The Marketing Intelligence System
People’s preferences, technology, and environment, and culture inevitably change from year to year. That is why companies need to keep up with the times, track trends and adapt to new realities. It is well-known there are two types of companies – the ones that change and those that disappear. Thus, Kodak’s famous management case demonstrates the cost of neglecting change in the world. Intoxicated by its success, the company staked on the takeover of small businesses without noticing the flourishing of technology.
Marketing intelligence is an instrument designed to keep a company informed about the environment that affects the company’s activity. This is a continuing process based on particular procedures to collect essential information about alterations in the company’s marketing environment. For instance, this tool is necessary to develop marketing plans and solutions and make appropriate adjustments. Marketing intelligence does not exist as a stand-alone activity or as a specific function of an organization. Marketing intelligence is an integral part of the complex management decision-making process in response to challenges from the external environment. It should be considered one of the stages of the decision-making process by the organization’s management. Collecting information about the influence of environmental factors is associated with finding a solution to any specific problem facing the organization. The news promptly delivered to the management allows the problem to be recognized in time. A timely recognized problem enables leaders to move on to the process of searching for options for possible solutions.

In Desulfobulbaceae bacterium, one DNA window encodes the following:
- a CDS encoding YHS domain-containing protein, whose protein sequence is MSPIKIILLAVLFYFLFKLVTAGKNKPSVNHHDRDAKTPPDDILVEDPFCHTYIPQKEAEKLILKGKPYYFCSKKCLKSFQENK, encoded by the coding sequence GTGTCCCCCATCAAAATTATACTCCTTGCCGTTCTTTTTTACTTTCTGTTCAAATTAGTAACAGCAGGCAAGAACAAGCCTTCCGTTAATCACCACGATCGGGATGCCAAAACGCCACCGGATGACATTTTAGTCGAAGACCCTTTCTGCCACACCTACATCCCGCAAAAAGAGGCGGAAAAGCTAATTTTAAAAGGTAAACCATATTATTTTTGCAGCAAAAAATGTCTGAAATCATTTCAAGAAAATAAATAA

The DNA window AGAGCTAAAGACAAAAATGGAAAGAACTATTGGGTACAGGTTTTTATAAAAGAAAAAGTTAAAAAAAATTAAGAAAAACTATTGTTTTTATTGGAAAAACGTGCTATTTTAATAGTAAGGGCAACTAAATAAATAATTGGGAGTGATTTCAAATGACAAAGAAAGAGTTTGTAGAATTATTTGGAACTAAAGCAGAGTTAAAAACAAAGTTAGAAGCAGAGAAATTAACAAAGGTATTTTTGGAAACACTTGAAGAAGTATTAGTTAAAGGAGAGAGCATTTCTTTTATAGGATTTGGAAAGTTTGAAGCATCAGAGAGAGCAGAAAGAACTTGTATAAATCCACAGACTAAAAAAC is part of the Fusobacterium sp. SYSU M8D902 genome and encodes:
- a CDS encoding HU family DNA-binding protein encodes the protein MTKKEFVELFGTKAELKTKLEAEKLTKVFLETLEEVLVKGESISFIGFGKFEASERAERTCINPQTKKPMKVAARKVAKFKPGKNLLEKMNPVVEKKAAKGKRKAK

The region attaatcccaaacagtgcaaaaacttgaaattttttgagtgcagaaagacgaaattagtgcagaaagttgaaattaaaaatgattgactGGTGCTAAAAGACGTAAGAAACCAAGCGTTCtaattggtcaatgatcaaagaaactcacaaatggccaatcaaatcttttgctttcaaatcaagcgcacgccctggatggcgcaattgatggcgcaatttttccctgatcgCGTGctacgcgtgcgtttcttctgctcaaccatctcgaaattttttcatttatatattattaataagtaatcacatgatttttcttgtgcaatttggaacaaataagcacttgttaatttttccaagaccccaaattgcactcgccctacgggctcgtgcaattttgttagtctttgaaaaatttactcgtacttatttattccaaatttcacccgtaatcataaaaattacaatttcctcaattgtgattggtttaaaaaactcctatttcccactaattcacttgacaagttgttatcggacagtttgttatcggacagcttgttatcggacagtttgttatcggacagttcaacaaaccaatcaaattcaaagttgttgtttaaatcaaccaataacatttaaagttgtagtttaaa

Most marketing managers use internal sources of information – these are working materials and firm archives from which information can be extracted to assess the current marketing situation and marketing problems. The external data a firm is interested in can be divided into three categories: 1) information about the macro environment; 2) information about competitors; 3) information about various innovations and trends. This information can be granted by a hired external agency or another enterprise within a companies’ framework.
Many large companies today have dedicated departments to collect and process marketing intelligence. Employees of these departments look through publications, select news about markets, products, consumers that are important for the company, and send reviews to marketing managers. Marketing intelligence is an essential element of change management in any company that ensures its ability to react quickly when the environment or customer’s preferences are changing.